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Mediterranean Quarterly 15.2 (2004) 25-37



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Terrorism in the United States:

Revisiting the Hart-Rudman Commission


The terrorist threat to the United States was recognized before the horrible events of 11 September 2001 in the reports of the U.S. Commission on National Security/21st Century, commonly referred to as the Hart-Rudman Commission.1 This group identified the threat in its forecast of emerging global conditions and recommended strategies for dealing with it and other challenges, even to the point of making recommendations for reorganizing the federal government. There are two themes in these recommendations: (1) the United States must strongly support economic development and democratization on a global basis, and (2) the United States must counter—presumably by military and associated means—real dangers leading to violence and disintegration.2 Since 11 September, the first of these initiatives has been ignored in the development of U.S. national security policy, while [End Page 25] the second has become that policy's foundation. As a result, U.S. national policy to combat terrorism is incomplete and will not increase U.S. national security in the long run.

Hart-Rudman: Perceived Threat

The Hart-Rudman Commission recognized the terrorist threat to the United States as early as September 1999. Established by Secretary of Defense William Cohen and representing a broad swath of former U.S. national security decision makers, as noted in table 1, the commission unanimously and prophetically noted the following:

The United States will be both absolutely and relatively stronger than any other state or combination of states. Although a global competitor to the United States is unlikely to arise over the next 25 years, emerging powers—either singly or in coalition—will increasingly constrain U.S. options regionally and limit its strategic influence. As a result, we will remain limited in our ability to impose our will, and we will be vulnerable to an increasing range of threats against American forces and citizens overseas as well as at home. American influence will increasingly be both embraced and resented abroad, as U.S. cultural, economic, and political power persists and perhaps spreads. States, terrorists, and other disaffected groups will acquire weapons of mass destruction and mass disruption, and some will use them. Americans will likely die on American soil, possibly in large numbers.3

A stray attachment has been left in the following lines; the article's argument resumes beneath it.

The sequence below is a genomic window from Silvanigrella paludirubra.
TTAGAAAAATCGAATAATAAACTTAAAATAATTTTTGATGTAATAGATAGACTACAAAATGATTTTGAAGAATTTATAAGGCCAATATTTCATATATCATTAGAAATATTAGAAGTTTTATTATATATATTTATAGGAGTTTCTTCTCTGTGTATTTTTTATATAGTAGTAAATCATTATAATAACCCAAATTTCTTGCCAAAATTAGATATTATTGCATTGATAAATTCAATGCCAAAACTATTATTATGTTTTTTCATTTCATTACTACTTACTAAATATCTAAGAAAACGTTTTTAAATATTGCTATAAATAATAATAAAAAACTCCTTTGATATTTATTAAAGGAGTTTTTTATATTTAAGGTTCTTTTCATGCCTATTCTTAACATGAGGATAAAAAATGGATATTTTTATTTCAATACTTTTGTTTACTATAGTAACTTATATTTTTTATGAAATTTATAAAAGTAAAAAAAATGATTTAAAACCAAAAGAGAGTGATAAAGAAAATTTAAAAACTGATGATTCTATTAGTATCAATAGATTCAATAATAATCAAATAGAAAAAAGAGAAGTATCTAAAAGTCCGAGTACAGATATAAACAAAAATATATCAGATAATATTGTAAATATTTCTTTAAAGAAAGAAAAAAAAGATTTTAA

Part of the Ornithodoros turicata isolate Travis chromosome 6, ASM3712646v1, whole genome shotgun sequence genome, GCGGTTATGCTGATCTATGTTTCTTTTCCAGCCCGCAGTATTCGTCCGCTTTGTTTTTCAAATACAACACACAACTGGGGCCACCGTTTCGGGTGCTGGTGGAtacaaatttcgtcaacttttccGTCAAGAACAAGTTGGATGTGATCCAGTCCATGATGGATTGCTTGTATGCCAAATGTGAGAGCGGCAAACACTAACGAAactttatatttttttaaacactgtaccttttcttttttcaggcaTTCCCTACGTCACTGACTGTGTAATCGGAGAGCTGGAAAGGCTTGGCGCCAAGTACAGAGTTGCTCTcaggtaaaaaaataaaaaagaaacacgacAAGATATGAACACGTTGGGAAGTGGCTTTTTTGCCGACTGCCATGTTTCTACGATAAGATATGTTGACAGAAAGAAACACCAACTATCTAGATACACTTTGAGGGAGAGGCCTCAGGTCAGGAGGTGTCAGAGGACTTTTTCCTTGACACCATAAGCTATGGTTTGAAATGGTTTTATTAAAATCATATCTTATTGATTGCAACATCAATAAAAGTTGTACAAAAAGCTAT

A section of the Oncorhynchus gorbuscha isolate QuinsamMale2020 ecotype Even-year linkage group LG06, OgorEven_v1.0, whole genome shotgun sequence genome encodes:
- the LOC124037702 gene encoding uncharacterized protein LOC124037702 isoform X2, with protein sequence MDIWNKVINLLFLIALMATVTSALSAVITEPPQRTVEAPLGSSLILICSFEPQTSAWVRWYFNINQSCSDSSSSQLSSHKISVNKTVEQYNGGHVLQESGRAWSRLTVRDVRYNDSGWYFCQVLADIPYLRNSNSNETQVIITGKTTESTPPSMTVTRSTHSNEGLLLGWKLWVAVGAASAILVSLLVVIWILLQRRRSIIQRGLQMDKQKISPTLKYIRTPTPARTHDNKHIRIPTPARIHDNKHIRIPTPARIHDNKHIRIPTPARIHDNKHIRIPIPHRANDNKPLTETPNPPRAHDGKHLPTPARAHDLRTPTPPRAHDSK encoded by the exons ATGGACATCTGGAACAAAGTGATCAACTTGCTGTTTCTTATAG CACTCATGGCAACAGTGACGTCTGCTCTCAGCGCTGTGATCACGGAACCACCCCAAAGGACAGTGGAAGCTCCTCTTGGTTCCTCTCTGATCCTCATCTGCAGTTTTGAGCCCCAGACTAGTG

Hart-Rudman: Recommended Response

The last of the three Hart-Rudman Commission reports, published in February 2001, recommended responding to this broad threat with two complementary policy initiatives to be advanced simultaneously:

We believe that American strategy must compose a balance between two key aims. The first is to reap the benefits of a more integrated world in [End Page 26]

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Table 1
Members of the Hart-Rudman Commission

order to expand freedom, security, and prosperity for Americans and for others. But second, American strategy must also strive to dampen the forces of global instability so that those benefits can endure and spread. On the positive side, this means that the United States should pursue, within the limits of what is prudent and realistic, the worldwide expansion [End Page 27] of material abundance and the eradication of poverty. It should also promote political pluralism, freedom of thought and speech, and individual liberty. Not only do such aims inhere in American principles, they are practical goals, as well. There are no guarantees against violence and evil in the world. We believe, nonetheless, that the expansion of human rights and basic material well-being constitutes a sturdy bulwark against them. On the negative side, these goals require concerted protection against four related dangers: the proliferation of weapons of mass destruction; international terrorism; major interstate aggression; and the collapse of states into internal violence, with the associated regional destabilization that often accompanies it.4

The first initiative, the commission said, should be positive, namely to raise living standards and encourage democratic political development throughout the world. But following the wrenching events of 11 September, this has been essentially set aside in favor of exclusive emphasis on the second...

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Additional Information

ISSN
1527-1935
Print ISSN
1047-4552
Pages
pp. 25-37
Launched on MUSE
2004-06-07
Open Access
No
Archive Status
Archived 2019
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